The speaker of Syria’s parliament announced the candidacy of 50-year-old Faten Ali Nahar, from Damascus, but little is known about her. Assad has not yet announced. For Bishop Abou Khazen, a woman candidate in a Muslim society is an important step. Daily hardships trump hopes for change.
Syria's upcoming presidential election, which observers say will be won by the incumbent, Bashar al-Assad, has a surprise. For the first time in the country's history, and much of the Middle East, a woman plans to run for the highest office.
Although largely symbolic, the candidacy of 50-year-old Faten Ali Nahar, from Damascus, was announced today. The speaker of the Syrian Parliament, Hammoud Sabbagh, confirmed the news; he is tasked with ratifying all candidates.
Very little is known about her. Speaker Sabbagh simply mentioned her age, date of birth, mother’s name but there is no trace of her on social media.
She will not be alone. Two other candidates will be on the ballot, but President Assad’s re-election is taken for granted. He won in 2014 with more than 90 per cent of the vote.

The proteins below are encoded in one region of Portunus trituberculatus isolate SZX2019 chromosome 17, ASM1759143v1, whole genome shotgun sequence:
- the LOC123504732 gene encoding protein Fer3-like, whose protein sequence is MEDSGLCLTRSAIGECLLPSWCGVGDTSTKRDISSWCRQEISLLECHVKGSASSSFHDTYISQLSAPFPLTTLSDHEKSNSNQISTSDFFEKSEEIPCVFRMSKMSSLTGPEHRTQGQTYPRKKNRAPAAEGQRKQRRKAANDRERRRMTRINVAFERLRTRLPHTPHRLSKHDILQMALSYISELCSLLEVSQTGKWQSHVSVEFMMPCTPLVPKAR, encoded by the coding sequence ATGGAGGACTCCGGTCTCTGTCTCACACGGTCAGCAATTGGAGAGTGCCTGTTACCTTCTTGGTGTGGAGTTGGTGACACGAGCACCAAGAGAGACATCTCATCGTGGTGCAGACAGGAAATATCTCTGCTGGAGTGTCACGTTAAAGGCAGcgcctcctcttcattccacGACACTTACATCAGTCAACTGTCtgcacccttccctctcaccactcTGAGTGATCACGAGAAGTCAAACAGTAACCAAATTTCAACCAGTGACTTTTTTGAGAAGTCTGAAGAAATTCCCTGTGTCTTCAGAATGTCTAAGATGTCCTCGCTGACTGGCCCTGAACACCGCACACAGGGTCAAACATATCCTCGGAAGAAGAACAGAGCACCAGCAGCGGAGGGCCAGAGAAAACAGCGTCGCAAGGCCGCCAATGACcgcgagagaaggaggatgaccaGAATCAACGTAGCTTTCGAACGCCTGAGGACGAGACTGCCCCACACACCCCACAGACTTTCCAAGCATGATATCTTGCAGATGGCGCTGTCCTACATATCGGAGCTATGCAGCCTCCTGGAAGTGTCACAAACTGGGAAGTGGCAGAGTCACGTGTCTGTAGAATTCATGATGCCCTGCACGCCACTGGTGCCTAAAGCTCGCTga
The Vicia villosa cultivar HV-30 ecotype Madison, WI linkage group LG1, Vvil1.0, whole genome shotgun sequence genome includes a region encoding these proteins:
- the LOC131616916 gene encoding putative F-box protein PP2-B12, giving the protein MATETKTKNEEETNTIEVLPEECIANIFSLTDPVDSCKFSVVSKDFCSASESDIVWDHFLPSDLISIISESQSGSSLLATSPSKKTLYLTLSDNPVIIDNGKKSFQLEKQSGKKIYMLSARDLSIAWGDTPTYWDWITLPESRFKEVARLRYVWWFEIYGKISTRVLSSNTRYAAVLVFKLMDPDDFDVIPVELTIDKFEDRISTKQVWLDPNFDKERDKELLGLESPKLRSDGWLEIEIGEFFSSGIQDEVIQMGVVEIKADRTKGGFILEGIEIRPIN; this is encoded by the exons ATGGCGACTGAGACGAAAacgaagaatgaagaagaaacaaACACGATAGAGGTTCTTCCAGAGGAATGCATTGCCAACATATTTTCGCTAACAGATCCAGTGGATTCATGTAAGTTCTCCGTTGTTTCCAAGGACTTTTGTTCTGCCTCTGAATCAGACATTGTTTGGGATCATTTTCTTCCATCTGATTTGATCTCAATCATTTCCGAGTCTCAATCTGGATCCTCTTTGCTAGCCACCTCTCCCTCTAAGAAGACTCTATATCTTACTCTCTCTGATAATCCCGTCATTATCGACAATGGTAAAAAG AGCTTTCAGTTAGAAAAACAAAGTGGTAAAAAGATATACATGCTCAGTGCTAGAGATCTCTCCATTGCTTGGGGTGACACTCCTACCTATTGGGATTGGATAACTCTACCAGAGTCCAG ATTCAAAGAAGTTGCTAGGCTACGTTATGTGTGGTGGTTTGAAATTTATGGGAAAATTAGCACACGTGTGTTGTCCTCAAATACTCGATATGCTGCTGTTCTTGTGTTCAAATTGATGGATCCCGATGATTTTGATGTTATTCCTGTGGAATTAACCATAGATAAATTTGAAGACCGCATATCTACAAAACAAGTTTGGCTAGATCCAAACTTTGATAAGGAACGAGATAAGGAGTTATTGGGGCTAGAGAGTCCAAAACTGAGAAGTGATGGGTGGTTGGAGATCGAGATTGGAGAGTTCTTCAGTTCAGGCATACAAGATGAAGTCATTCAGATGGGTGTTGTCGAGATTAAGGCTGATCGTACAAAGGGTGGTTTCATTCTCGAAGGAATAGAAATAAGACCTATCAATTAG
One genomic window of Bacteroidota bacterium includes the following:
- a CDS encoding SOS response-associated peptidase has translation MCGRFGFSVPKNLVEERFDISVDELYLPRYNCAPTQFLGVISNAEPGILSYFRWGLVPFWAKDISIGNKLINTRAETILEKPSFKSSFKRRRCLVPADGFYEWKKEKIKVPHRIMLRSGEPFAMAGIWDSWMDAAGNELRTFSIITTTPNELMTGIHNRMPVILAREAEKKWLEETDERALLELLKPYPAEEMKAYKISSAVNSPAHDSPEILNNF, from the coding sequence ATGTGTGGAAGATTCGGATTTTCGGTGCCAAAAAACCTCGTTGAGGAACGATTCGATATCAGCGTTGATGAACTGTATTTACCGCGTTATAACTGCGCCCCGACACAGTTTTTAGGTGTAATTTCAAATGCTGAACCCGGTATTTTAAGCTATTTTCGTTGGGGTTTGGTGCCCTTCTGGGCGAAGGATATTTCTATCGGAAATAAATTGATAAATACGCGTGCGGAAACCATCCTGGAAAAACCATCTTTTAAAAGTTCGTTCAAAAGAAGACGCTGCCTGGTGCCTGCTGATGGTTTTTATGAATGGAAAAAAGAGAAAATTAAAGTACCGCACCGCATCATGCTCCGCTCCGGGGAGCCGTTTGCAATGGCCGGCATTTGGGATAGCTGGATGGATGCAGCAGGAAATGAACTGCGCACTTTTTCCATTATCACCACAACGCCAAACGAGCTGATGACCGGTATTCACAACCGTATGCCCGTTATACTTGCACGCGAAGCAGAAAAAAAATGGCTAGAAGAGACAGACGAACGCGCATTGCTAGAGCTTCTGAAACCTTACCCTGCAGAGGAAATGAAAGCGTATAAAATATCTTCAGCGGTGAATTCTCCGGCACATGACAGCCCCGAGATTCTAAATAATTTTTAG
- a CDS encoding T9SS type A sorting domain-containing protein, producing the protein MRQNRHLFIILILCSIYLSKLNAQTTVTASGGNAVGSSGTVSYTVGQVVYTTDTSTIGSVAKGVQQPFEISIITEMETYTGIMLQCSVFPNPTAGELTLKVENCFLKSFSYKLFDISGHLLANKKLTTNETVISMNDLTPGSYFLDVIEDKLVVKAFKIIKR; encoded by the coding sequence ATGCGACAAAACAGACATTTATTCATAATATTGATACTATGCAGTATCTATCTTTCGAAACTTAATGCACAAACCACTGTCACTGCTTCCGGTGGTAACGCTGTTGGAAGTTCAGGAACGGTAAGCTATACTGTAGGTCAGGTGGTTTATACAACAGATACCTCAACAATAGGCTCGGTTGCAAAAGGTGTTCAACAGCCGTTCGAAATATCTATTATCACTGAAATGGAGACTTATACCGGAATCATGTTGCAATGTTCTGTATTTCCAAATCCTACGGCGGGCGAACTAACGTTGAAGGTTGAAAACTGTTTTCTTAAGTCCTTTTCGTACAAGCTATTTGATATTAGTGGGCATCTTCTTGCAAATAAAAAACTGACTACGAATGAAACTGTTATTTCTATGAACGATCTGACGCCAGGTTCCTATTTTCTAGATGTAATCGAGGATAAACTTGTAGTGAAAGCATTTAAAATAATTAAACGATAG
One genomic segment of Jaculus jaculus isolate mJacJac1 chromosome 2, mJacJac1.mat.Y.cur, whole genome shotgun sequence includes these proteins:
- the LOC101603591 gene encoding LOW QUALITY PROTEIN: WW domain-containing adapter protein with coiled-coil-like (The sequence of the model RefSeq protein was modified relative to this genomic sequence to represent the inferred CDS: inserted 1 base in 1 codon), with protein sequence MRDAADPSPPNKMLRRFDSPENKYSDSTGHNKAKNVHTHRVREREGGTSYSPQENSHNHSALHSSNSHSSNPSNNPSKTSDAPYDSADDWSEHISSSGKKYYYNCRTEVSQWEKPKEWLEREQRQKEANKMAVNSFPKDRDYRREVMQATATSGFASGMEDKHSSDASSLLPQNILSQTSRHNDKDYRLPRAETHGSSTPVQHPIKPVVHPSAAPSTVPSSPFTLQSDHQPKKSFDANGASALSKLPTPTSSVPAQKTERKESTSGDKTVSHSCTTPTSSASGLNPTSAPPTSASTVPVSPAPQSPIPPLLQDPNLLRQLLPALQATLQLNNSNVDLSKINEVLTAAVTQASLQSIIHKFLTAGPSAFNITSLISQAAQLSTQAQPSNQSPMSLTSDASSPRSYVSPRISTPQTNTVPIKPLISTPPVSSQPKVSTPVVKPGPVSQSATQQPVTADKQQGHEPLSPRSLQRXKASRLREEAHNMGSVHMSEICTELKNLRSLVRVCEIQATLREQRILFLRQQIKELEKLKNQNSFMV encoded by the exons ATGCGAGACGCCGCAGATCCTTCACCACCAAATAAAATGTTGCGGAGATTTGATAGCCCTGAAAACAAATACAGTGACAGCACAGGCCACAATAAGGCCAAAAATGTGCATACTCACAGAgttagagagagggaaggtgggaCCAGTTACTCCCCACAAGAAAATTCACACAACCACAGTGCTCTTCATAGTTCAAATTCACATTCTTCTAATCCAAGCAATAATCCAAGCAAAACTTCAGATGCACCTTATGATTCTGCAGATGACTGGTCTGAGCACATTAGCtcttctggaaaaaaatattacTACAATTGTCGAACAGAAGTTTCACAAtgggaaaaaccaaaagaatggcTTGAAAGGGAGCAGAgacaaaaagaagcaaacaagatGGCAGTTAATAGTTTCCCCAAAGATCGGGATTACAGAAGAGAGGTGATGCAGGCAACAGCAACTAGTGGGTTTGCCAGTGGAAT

Speaking to AsiaNews, the Apostolic Vicar of Aleppo of the Latins, Bishop Georges Abou Khazen, said that “I am not sure, it seems to me to be that she is the first woman candidate for president in Syria.”
“Being a non-Christian, largely Muslim nation, it is a good thing to see a woman running for the highest office, even if her chances of victory are very slim,” the prelate added.
In an Islamic society “it is difficult for a woman to rule over a man”, yet it can be considered “a sign of openness on the part of the government, made official in yesterday’s announcement by the speaker of the Parliament.”
The election represents a transition in Syria's journey, still afflicted by years of war and violence. However, the problems of everyday life usually trump expectations and hopes.
“Everyone wants change but what counts now is what happens every day, the lack of bread, hunger and sanctions”.
The international community, in particular the West, did not shy away from criticising the last election, which Washington called a “farce”.
It is very likely that the Western bloc will not recognise the outcome of the vote on 26 May 2021, since opposition parties are excluded, as are Syrians living abroad or those who fled the ruling regime’s repression.
The UN peace plan calls for a new draft constitution before holding a vote, which should be monitored by UN experts.
However, few actual steps have been taken so far, and President Assad remains firmly in power thanks in part to the military, economic and diplomatic support of Russia and Iran.
US President Joe Biden has already said he will not recognise the result of election unless the voting is free, fair, supervised by the United Nation, and represents all of Syrian society.